Capri, a noble beauty, sits demurely waiting for us like a sphinx. The first thing we spot is the gleaming white Villa Fersen, teetering on the cliff’s edge. We have arrived. The hydrofoil pulls into the Marina Piccola; the plank is dropped. Weekend bags are grabbed at the dock by seersucker-clad JK Placers, who have a car waiting, and we are whisked away up a steep narrow road and down a discreet driveway. Like Jacques d’Adelswärd-Fersen’s art nouveau villa, JK Place is set into the cliffs – the only Capri hotel built directly on the coast. Our driver gingerly backs through the gates and a scene reminiscent of Downton Abbey unfolds: a stream of staff members spills out of the 18th-century cream villa to line up. Everyone is immaculately dressed head-to-toe in that striped cotton so beloved of Ivy Leaguers, stretching out their hands, nodding and welcoming us. Have Mr Smith and I been mistaken for Roman emperors by these preppy pagans? Oh no, this intimate 20-room hotel has been expecting us: Mr Smith and I have come home.
After a brief encounter with every staff member, we are led into a cerulean-blue library, stocked with design, fashion and architecture essentials – everything you could ever want to read on those inviting overstuffed white sofas. Apple mojitos and plump olives at our fingertips, we flick through Helmut Newton’s gigantic Sumo biography. ‘This is amazing,’ breathes Mr Smith. A quick gander reveals a DVD hoard that even includes every episode of The Sopranos – not that we’ll be locked up watching box sets. Capri won’t have it: she’ll lure us out with her voluptuous green hills, sexy sidestreets and, of course, beautiful locals.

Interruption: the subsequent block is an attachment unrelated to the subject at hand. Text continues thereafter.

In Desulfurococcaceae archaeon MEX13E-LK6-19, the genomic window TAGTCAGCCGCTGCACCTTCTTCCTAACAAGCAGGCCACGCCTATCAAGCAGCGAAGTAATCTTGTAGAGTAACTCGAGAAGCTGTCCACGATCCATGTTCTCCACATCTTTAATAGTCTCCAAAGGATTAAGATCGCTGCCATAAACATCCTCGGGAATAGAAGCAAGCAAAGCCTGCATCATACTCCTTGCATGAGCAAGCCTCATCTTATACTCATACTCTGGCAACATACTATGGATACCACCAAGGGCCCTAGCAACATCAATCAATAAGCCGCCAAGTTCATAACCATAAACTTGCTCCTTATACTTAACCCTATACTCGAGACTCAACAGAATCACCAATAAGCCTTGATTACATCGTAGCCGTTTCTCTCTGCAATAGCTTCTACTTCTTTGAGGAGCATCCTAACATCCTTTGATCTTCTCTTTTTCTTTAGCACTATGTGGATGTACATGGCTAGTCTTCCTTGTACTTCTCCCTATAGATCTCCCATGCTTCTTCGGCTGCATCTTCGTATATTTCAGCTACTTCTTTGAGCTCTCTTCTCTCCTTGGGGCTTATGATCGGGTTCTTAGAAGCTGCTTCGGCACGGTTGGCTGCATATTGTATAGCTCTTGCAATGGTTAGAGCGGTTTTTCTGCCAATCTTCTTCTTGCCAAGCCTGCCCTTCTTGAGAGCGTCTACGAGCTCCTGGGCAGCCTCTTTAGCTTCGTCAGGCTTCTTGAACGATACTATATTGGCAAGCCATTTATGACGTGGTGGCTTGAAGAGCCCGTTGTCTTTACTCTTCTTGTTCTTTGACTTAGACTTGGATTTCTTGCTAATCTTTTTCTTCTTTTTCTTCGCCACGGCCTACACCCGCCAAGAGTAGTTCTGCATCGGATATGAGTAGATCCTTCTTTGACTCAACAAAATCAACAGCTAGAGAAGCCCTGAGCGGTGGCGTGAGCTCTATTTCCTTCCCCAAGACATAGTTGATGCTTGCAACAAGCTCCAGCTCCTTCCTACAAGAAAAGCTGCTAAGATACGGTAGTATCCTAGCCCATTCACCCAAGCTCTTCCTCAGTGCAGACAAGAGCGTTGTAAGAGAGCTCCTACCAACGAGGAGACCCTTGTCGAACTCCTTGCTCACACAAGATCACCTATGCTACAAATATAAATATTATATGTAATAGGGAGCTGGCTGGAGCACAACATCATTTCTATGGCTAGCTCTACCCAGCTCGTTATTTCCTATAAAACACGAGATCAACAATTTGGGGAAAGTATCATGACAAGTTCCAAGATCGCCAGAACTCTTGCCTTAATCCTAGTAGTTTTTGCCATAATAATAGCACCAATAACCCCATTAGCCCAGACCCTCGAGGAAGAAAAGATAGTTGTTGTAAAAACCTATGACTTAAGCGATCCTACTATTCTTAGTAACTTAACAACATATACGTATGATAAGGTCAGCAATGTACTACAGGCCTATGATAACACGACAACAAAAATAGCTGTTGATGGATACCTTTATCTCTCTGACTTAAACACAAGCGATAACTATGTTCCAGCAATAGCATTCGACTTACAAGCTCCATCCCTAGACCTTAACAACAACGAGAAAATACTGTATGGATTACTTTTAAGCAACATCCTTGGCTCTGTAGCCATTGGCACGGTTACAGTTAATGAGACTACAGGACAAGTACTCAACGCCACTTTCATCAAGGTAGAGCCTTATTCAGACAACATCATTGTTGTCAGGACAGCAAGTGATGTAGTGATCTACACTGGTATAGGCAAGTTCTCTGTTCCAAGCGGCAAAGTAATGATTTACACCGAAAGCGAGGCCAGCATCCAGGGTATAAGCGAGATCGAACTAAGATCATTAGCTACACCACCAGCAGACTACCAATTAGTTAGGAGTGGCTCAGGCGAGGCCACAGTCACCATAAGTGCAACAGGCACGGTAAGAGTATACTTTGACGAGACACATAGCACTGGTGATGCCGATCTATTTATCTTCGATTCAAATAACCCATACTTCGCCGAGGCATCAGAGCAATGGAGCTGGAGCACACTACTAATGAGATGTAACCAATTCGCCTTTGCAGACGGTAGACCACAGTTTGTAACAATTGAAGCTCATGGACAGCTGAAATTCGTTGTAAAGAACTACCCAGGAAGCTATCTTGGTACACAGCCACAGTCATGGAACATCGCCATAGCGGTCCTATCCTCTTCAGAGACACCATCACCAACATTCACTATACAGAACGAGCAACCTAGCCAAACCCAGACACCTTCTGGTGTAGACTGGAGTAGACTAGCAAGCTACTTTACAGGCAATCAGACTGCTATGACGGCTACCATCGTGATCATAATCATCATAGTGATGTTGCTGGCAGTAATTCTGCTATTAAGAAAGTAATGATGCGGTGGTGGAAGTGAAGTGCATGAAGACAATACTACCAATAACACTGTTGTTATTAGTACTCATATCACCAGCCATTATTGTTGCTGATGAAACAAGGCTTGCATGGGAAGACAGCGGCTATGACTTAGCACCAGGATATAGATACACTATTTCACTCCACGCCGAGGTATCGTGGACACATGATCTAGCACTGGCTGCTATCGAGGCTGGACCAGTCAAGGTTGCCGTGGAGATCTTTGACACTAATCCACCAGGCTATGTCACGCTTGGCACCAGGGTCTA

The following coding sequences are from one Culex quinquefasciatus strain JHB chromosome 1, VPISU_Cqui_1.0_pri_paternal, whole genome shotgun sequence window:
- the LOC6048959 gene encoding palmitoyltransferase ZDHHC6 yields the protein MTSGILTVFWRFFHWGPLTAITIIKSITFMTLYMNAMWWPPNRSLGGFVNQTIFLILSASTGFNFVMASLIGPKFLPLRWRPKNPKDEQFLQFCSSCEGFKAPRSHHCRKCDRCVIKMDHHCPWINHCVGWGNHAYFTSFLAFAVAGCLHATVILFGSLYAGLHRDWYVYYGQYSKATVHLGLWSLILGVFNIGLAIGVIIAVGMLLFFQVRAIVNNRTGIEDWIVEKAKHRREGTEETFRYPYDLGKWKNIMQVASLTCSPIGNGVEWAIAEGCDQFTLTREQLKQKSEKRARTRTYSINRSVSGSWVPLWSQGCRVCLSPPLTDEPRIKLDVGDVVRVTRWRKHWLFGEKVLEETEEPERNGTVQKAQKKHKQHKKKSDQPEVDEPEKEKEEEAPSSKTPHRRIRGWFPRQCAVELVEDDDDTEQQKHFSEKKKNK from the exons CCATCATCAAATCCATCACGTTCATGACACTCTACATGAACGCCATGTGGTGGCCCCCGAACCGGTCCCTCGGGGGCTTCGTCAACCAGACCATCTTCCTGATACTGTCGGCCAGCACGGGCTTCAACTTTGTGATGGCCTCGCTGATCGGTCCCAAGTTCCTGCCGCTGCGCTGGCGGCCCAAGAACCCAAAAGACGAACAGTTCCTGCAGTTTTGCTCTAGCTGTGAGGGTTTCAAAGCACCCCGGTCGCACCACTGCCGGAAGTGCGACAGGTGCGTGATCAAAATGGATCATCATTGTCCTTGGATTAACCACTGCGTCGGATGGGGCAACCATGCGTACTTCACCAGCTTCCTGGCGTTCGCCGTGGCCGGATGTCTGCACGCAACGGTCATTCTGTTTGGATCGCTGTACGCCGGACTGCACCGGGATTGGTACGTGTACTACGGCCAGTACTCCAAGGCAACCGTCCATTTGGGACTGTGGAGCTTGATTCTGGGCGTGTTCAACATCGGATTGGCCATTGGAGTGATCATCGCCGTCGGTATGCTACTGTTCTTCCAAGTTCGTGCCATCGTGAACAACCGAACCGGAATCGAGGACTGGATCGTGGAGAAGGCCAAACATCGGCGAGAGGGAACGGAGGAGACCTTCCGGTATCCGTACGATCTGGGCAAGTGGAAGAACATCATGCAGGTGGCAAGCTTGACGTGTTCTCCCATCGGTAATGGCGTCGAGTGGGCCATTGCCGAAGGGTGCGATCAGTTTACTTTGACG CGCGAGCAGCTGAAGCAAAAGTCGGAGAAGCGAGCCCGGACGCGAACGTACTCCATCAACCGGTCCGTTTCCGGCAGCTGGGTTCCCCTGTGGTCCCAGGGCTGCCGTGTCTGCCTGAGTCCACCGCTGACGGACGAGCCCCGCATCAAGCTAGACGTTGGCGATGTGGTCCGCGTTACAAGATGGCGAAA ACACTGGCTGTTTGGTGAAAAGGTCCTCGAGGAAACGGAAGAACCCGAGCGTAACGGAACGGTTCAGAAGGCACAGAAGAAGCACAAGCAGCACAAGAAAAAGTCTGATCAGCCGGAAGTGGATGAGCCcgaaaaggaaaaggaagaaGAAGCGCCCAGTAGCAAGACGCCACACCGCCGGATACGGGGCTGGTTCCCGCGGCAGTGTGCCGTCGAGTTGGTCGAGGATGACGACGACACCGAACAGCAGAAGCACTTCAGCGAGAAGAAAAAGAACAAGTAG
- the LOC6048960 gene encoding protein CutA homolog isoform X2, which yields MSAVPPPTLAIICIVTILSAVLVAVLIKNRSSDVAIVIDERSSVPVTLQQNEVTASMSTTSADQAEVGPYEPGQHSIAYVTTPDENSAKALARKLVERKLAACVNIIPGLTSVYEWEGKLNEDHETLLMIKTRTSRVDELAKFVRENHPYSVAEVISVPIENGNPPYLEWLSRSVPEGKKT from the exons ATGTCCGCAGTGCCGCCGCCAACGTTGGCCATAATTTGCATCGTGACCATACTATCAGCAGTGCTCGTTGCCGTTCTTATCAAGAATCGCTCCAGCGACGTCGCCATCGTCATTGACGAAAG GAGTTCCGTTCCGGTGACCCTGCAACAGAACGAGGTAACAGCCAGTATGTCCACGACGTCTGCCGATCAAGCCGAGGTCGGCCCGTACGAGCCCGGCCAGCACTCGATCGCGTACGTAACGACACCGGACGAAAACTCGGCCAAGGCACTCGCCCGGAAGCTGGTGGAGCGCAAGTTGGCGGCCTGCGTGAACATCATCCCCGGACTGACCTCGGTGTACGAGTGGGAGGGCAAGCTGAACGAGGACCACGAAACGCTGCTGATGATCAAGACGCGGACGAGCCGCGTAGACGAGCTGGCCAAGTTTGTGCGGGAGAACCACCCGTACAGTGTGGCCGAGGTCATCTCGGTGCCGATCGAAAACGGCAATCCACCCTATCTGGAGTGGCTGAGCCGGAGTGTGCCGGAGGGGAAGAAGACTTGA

Books, the beach, that view over the Bay of Naples, vintage photographs – it’s all ravishing, and all so welcoming. A brief hotel tour includes glimpses of the beautiful southeast-facing pool, the separate spa building (deep-tissue massage, Mr Smith?) and the wraparound deck: JK Place feels like a palazzo (‘Another type of trouser’, notes the ever-sharp Mr Smith) with hints of hip Hamptons getaway. Ah, the good life.
Drinks drained, we are led to our handsome bedroom, which is a large white space with two French doors opening over the bay. Mr Smith inspects the wet room and a large marble bath while I flop onto a gorgeous white-linen-shrouded four-poster. It may all sound a tad honeymoonish, but it isn’t: it is unisexy – logical clean luxury, riffing on a nautical note.